Hillmer, H., Iskhandar, M. S. Q., Hasan, M. K., Akhundzada, S., Al-Qargholi, B., & Tatzel, A. (2021). MOEMS micromirror arrays in smart windows for daylight steering. Journal of Optical Microsystems, 1(1), 014502-014502. https://doi.org/10.1117/1.JOM.1.1.014502

Quack, N., Takabayashi, A. Y., Sattari, H., Edinger, P., Jo, G., Bleiker, S. J., ... & Bogaerts, W. (2023). Integrated silicon photonic MEMS. Microsystems & Nanoengineering, 9(1), 27. https://doi.org/10.1038/s41378-023-00498-z

Jin, L., Wang, C., Jin, L., Chen, W., Xu, H., Cui, M., & Li, M. (2022). Micro-opto-electro-mechanical systems accelerometer based on the Talbot effect of double-layer diffraction gratings. Applied Optics, 61(18), 5386-5391. https://doi.org/10.1364/AO.457479

Solgaard, O., Godil, A. A., Howe, R. T., Lee, L. P., Peter, Y. A., & Zappe, H. (2014). Optical MEMS: From micromirrors to complex systems. Journal of Microelectromechanical Systems, 23(3), 517-538. https://doi.org/10.1109/JMEMS.2014.2319266

Upadhyaya, A. M., Hasan, M. K., Abdel-Khalek, S., Hassan, R., Srivastava, M. C., Sharan, P., ... & Vo, N. (2021). A comprehensive review on the optical micro-electromechanical sensors for the biomedical application. Frontiers in Public Health, 9, 759032. https://doi.org/10.3389/fpubh.2021.759032

Grüger, H. (2021). MOEMS and MEMS‐Technology, Benefits & Uses. Portable Spectroscopy and Spectrometry, 89-113. https://doi.org/10.1002/9781119636489.ch5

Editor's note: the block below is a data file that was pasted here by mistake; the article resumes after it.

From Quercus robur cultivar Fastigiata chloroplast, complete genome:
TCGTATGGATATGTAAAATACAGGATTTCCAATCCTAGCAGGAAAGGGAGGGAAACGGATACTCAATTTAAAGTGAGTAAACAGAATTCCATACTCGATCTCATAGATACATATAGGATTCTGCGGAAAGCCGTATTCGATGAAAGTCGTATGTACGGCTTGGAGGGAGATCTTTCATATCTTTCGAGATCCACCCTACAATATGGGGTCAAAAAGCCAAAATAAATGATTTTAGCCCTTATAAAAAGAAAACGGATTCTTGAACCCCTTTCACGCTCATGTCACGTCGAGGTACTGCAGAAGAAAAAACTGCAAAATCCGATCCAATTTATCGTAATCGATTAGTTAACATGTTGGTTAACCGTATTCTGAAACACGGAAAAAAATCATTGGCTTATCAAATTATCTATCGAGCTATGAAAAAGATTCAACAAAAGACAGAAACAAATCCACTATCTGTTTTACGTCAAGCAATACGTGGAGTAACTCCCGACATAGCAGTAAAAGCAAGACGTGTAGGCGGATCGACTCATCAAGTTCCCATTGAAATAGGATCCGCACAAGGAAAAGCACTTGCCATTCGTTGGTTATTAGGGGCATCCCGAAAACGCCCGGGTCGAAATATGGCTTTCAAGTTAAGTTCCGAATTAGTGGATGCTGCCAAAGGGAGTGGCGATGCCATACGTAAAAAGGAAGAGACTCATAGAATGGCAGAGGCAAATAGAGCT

Motamedi, M. E. (2005). MOEMS: Micro-opto-electro-mechanical Systems (Vol. 126). SPIE press. https://doi.org/10.1117/3.2265061

Zhou, G., & Lee, C. (Eds.). (2017). Optical MEMS, Nanophotonics, and their applications. CRC Press. https://www.optica-opn.org/home/book_reviews/2018/0818/optical_mems_nanophotonics_and_their_application/

Jiang, H. (2016). Optical MEMS for chemical analysis and biomedicine (No. 137791). IET. Available at: https://digital.library.tu.ac.th/tu_dc/frontend/Info/item/dc:137791

Piyawattanametha, W., & Qiu, Z. (2012). Optical MEMS. InTech. https://doi.org/10.5772/2761

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Owais Ali

Written by

Owais Ali

NEBOSH certified Mechanical Engineer with 3 years of experience as a technical writer and editor. Owais is interested in occupational health and safety, computer hardware, industrial and mobile robotics. During his academic career, Owais worked on several research projects regarding mobile robots, notably the Autonomous Fire Fighting Mobile Robot. The designed mobile robot could navigate, detect and extinguish fire autonomously. Arduino Uno was used as the microcontroller to control the flame sensors' input and output of the flame extinguisher. Apart from his professional life, Owais is an avid book reader and a huge computer technology enthusiast and likes to keep himself updated regarding developments in the computer industry.